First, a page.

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Hawks GM Danny Ferry goes on indefinite leave of absence

Danny Ferry, Mike Budenholzer

Danny Ferry, Mike Budenholzer


This is not a surprise.

In the wake of the swirling controversy surrounding Atlanta Hawks GM Danny Ferry — who said on a conference call with some of the team’s ownership that free agent Luol Deng had “some African in him” and would be two-faced — he has decided to take an indefinite leave of absence. This starts immediately and coach Mike Budenholzer will take over as the head of basketball operations.

Hawks CEO Steve Koonin released this statement:

“This afternoon, Danny Ferry requested, and I have approved, taking an indefinite leave of absence, effective immediately. This has been an incredibly difficult time for him and his family and it is my hope that this time away from the Hawks organization allows him the privacy he needs to listen to the community, to learn about his mistakes, and to begin the long process of personal healing. As a human being, manager and friend, I wish him well as he undergoes this process.

“While the issues related to race are deeply troubling, at the heart of this dispute is an unfortunate disagreement amongst owners. That said, we have taken several steps to address what we can do as an organization to be better and stronger, including working with a diversity consultant to examine us and to train us to ensure something like this never happens again, we are committed to hiring a Chief Diversity Officer, and we have and will continue to meet with community leaders in an ongoing way to ensure our values reflect the community in which we play and work. The process of selling the team, which is to remain in Atlanta, is already underway.

“Effective immediately, our Head Coach, Mike Budenholzer, will assume oversight of the basketball operations department. He will report directly to me.”

The ownership infighting he refers to points back to minority owner Michael Gearon, Jr. It was Gearon who sent a letter asking that Ferry be fired for his comments and he (or those around him) are the likely the source of many of these leaks. Gearon used to have a lot more power in the organization, particularly on player/personnel issues, something Ferry and Levenson had blunted. It’s an open secret Gearon wanted Ferry out.

Ferry just made it much easier for Gearon with his comments.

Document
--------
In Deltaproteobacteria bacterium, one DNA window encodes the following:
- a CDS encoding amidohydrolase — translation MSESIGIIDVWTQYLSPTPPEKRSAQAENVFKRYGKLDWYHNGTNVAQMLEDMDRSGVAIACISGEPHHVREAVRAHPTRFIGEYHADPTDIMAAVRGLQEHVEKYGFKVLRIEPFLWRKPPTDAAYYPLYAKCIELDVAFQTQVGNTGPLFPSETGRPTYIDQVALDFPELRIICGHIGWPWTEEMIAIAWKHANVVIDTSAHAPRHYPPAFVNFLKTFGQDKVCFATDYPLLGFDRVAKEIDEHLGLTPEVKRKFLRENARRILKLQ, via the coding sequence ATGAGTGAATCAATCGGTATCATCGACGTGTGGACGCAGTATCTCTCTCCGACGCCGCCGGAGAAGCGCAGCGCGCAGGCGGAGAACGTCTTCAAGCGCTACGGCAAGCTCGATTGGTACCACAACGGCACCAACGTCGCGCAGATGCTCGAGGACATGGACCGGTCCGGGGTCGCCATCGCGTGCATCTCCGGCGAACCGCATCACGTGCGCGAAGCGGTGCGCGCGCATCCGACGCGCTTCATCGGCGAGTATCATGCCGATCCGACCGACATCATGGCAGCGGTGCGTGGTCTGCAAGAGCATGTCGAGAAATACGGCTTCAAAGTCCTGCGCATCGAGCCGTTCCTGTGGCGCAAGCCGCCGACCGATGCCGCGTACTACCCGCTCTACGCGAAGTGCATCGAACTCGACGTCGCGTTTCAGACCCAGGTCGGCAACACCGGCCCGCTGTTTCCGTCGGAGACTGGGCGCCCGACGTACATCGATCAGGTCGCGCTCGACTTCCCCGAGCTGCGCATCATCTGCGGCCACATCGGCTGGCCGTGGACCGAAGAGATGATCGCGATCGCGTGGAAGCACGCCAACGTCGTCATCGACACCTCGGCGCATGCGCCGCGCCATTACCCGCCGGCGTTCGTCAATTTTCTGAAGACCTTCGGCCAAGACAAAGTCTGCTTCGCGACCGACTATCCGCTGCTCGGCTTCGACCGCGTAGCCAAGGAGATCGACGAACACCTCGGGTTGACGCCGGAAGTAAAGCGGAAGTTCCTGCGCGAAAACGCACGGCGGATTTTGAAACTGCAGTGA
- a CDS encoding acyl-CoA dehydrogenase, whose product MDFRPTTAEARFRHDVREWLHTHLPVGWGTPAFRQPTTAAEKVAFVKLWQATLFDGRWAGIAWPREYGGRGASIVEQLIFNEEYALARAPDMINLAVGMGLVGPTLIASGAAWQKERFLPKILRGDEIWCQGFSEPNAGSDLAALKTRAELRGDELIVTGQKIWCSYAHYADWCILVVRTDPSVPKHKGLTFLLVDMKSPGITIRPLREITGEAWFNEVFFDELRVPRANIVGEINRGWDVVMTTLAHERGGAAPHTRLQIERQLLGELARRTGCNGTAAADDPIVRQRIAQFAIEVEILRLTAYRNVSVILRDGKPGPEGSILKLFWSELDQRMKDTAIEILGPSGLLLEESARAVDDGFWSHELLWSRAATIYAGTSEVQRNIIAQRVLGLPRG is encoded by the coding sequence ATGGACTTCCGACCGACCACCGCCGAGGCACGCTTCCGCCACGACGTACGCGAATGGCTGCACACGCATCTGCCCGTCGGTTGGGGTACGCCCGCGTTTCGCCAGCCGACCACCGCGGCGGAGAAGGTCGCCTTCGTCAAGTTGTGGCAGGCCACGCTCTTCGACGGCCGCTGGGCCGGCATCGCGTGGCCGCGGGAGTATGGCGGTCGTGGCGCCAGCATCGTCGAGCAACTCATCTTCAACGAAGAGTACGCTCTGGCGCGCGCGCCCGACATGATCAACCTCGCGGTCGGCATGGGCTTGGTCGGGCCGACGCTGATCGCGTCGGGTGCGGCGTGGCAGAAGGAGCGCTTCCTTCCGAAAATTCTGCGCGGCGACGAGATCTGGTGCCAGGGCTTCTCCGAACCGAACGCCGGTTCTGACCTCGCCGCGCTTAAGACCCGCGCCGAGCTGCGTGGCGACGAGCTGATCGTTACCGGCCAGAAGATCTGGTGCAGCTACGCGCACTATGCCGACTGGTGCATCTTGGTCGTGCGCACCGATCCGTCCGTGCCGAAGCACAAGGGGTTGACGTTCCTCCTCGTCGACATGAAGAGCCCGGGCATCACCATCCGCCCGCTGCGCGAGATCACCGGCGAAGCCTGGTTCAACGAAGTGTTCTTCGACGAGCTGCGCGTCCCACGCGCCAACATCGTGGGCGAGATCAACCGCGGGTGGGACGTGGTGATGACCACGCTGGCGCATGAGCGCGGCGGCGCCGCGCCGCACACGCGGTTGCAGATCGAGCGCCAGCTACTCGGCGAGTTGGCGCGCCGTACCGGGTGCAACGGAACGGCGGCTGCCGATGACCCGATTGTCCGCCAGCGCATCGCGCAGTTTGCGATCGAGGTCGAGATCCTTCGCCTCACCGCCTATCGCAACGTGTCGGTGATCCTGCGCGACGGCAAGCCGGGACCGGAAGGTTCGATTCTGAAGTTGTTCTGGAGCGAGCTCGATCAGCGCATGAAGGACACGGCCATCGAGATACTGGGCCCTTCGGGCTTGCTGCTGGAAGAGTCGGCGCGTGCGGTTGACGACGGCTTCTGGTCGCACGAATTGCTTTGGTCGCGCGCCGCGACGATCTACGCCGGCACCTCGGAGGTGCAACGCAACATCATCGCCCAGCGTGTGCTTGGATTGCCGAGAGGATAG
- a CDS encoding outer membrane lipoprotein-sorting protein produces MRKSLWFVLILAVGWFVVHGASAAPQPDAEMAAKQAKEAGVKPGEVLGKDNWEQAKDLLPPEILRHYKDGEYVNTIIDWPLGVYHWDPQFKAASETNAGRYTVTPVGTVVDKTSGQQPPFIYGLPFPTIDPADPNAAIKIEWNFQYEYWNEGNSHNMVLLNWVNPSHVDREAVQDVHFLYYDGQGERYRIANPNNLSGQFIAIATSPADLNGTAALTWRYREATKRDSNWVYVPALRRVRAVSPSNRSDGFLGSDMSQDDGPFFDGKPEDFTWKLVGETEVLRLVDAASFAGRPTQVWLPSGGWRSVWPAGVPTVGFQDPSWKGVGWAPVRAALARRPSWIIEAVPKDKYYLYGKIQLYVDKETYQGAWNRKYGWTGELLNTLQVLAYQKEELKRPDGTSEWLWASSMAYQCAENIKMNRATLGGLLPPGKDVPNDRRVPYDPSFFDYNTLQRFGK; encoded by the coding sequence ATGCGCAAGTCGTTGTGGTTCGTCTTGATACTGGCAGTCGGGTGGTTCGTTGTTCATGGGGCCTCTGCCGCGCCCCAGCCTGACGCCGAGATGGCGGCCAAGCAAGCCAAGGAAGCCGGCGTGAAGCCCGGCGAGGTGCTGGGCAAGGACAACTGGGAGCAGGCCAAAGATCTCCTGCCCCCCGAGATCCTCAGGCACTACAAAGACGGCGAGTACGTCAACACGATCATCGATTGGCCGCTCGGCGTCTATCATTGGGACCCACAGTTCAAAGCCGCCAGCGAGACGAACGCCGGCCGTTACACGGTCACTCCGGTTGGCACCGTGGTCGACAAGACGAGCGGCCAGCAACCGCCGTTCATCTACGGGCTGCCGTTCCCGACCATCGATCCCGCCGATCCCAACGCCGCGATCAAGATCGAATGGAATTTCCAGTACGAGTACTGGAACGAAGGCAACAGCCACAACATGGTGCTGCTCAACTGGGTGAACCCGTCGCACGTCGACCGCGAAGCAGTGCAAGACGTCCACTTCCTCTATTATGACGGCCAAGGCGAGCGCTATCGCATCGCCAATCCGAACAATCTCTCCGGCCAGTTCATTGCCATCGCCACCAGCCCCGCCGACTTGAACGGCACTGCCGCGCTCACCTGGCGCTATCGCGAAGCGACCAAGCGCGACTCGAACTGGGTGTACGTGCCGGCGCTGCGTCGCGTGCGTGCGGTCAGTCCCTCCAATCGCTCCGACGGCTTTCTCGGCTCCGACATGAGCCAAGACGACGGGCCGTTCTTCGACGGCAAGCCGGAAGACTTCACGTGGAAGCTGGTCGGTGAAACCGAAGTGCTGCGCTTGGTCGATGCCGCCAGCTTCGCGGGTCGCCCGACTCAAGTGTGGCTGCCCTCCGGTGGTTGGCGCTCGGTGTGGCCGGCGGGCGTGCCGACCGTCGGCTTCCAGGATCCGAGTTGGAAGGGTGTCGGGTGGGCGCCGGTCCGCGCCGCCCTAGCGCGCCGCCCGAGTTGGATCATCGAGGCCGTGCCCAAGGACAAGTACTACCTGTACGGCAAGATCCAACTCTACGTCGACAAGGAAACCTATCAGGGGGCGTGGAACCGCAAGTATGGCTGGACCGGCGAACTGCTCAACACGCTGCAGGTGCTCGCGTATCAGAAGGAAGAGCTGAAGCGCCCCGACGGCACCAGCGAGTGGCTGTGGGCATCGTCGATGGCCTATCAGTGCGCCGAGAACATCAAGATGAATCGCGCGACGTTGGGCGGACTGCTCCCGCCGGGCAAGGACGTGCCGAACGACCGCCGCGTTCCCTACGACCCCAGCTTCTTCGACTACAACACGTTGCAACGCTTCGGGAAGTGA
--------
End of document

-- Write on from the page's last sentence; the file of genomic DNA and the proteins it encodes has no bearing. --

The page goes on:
Ferry also released a statement, which read in part:

“No words can adequately describe my remorse for the hurt that I have caused many people through the statements I repeated, most importantly Luol Deng.

Luol is a good man who I have known for many years and he has done a tremendous amount of good for his country and around the world. I apologize to Luol and I apologize to all that I have offended. As I have said, while these were not my words, I deeply regret repeating them.”

This was a smart move by Ferry and the Hawks to try to diffuse the situation. Ferry had said he would not resign, and he will still fight for his job, but they needed to do something because pressure has been building.

Ferry has said he was reading a report — which it doesn’t sound like in the audio of the call however apparently the comments were generated first out of the Cavaliers front office — but that does not let Ferry off the hook. Part of his job as GM is to evaluate and filter information, that he read something verbatim that was clearly bigoted and passed that along in a conference call to ownership shows really questionable judgement.

Out of the internal investigation of what Ferry said a questionable 2012 email from majority owner Bruce Levenson was found where he talks about ways to make the Hawks game experience something white ticket buyers would want to come see. With that leaked Levenson has decided to sell his share of the team.

Which means Ferry’s ultimate fate is in the hands of whomever buys the Hawks. That person has to rebuild relationships in the Atlanta community and with African-American season ticket holders (plus make Atlanta a place free agents want to come). Can he really do that with Ferry still as a face of the organization? I don’t see how.